Protecting pets from common wildlife ailments

Rabies and distemper catch eyes in headlines, leading to a lot of worry – and a lot of speculation about how to ‘manage’ populations of wildlife susceptible to the diseases in order to protect pets like cats and dogs. And as is the case with most concerns of this ilk, the simple solution lays with our own behaviour and actions, as opposed to laying in the fate of the wild animals.

Defender Radio was joined by Ontario veterinarian Dr. Christine Coghlan to discuss both these diseases and the simple steps pet owners can take to prevent transmission to their dogs and cats – and also prevent transmission back into wildlife populations or on to humans.

Hear the full interview on Episode 314

“Rabies is a virus that attacks their central nervous system,” Dr. Coghlan said. “It’s almost 100 per cent fatal. It’s transmitted via saliva, so usually bite wounds, but it can also get into skin sores or cuts, or in through the mouth or nose or eyes even. Until recently we hadn’t seen raccoon rabies since 2005 [in Ontario] due to a successful bait program from the [Ontario] Ministry of Natural Resources.

“Canine distemper virus is a highly contagious virus that’s transmitted through the air. It’s actually related to human measles, but people can’t get it," she said. "Generally, puppies are more susceptible, but also unvaccinated dogs. It has a mortality rate of about 50 per cent.”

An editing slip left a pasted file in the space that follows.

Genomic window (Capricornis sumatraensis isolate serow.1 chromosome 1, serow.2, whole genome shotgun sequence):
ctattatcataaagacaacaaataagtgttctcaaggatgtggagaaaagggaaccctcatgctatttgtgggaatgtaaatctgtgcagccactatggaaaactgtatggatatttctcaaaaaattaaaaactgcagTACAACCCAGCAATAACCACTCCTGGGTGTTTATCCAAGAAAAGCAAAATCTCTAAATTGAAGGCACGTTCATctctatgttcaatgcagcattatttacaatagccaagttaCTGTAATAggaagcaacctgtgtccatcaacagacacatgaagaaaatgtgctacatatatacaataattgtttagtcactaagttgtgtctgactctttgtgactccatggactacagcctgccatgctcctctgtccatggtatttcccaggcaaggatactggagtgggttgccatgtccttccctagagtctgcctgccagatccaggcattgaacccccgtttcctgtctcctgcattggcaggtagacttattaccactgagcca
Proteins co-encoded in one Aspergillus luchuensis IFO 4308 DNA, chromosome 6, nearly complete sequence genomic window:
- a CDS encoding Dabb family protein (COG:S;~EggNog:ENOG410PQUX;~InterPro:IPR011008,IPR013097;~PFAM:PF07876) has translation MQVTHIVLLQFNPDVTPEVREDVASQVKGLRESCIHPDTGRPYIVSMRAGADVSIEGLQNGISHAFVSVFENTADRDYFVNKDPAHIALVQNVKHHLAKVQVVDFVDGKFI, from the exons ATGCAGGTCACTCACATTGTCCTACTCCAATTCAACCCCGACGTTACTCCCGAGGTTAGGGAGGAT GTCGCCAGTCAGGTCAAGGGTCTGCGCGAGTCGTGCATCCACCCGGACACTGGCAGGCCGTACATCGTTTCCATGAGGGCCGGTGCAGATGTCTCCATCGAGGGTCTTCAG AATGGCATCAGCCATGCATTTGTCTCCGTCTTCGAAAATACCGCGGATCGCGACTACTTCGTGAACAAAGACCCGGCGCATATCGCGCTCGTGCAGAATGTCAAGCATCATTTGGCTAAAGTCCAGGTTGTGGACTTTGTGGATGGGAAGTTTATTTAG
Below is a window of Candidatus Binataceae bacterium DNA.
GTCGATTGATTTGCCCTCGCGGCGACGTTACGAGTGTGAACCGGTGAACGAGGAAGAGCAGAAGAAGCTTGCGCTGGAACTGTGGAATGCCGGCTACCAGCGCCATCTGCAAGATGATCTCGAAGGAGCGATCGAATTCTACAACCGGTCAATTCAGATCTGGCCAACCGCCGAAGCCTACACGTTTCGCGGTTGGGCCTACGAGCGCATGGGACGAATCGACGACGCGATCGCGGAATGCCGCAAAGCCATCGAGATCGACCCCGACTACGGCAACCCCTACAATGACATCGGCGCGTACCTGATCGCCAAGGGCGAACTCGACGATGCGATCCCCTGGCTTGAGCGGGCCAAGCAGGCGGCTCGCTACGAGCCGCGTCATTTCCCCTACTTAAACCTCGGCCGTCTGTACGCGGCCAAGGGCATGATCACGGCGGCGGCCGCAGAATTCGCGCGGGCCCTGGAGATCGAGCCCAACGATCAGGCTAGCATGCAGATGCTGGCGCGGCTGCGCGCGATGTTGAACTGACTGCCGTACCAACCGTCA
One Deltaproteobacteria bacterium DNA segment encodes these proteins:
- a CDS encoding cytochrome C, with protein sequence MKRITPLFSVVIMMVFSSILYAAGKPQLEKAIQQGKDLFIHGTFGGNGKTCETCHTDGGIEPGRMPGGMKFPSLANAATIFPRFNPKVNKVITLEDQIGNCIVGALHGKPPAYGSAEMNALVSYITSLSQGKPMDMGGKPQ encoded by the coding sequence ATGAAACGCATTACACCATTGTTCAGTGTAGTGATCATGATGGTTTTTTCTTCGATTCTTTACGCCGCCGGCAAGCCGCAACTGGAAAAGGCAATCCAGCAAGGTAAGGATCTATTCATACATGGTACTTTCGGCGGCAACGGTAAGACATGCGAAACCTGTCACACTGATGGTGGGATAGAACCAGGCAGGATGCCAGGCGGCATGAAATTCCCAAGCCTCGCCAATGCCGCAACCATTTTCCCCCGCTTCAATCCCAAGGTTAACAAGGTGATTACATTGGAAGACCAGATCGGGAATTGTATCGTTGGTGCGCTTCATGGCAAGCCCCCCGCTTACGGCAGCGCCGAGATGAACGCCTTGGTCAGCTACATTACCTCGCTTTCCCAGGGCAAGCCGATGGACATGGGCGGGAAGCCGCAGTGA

Both of these viruses are frightening sounding – and they can be frightening to see when they’ve fully infected a non-human animal. Fortunately, there is something we can all do to help stop their spread.

“Both of these viruses, we have highly effective vaccines,” said Dr. Coghlan. “No vaccine is 100 per cent effective. But I don’t think I’ve ever heard of a dog or cat getting rabies if vaccinated, or a dog getting distemper if vaccinated.”

Dr. Coghlan also suggested keeping dogs leashed when they’re in areas with a lot of wildlife, and keeping both dogs and cats supervised other times.

Taking care of our pets with proper medical care and supervision can prevent conflicts and help reduce the prevalence of these viruses in wildlife populations (it can be passed back from dogs and cats), and also from people (rabies is transmittable to humans).


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